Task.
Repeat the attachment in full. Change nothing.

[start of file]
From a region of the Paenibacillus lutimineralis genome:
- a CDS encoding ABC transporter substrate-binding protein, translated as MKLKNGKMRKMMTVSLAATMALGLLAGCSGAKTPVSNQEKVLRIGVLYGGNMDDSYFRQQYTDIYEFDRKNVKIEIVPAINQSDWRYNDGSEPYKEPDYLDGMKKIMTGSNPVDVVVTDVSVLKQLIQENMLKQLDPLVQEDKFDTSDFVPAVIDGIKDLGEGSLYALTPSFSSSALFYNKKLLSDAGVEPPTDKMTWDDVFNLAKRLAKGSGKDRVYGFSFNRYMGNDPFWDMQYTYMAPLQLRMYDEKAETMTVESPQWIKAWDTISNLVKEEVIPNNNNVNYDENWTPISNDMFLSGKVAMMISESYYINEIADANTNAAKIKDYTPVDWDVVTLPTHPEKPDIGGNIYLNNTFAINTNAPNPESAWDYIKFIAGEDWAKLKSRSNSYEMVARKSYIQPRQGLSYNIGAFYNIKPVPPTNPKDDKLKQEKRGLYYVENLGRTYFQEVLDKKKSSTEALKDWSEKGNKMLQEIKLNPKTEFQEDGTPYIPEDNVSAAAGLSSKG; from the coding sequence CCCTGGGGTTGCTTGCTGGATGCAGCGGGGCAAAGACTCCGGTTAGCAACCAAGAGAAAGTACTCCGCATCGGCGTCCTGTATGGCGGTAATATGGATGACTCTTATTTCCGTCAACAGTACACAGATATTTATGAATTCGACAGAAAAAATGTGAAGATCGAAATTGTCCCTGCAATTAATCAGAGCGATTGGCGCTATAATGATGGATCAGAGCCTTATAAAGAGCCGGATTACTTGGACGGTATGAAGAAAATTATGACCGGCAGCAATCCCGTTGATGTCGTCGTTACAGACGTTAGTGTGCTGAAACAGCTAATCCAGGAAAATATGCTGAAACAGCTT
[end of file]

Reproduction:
From a region of the Paenibacillus lutimineralis genome:
- a CDS encoding ABC transporter substrate-binding protein, translated as MKLKNGKMRKMMTVSLAATMALGLLAGCSGAKTPVSNQEKVLRIGVLYGGNMDDSYFRQQYTDIYEFDRKNVKIEIVPAINQSDWRYNDGSEPYKEPDYLDGMKKIMTGSNPVDVVVTDVSVLKQLIQENMLKQLDPLVQEDKFDTSDFVPAVIDGIKDLGEGSLYALTPSFSSSALFYNKKLLSDAGVEPPTDKMTWDDVFNLAKRLAKGSGKDRVYGFSFNRYMGNDPFWDMQYTYMAPLQLRMYDEKAETMTVESPQWIKAWDTISNLVKEEVIPNNNNVNYDENWTPISNDMFLSGKVAMMISESYYINEIADANTNAAKIKDYTPVDWDVVTLPTHPEKPDIGGNIYLNNTFAINTNAPNPESAWDYIKFIAGEDWAKLKSRSNSYEMVARKSYIQPRQGLSYNIGAFYNIKPVPPTNPKDDKLKQEKRGLYYVENLGRTYFQEVLDKKKSSTEALKDWSEKGNKMLQEIKLNPKTEFQEDGTPYIPEDNVSAAAGLSSKG; from the coding sequence CCCTGGGGTTGCTTGCTGGATGCAGCGGGGCAAAGACTCCGGTTAGCAACCAAGAGAAAGTACTCCGCATCGGCGTCCTGTATGGCGGTAATATGGATGACTCTTATTTCCGTCAACAGTACACAGATATTTATGAATTCGACAGAAAAAATGTGAAGATCGAAATTGTCCCTGCAATTAATCAGAGCGATTGGCGCTATAATGATGGATCAGAGCCTTATAAAGAGCCGGATTACTTGGACGGTATGAAGAAAATTATGACCGGCAGCAATCCCGTTGATGTCGTCGTTACAGACGTTAGTGTGCTGAAACAGCTAATCCAGGAAAATATGCTGAAACAGCTT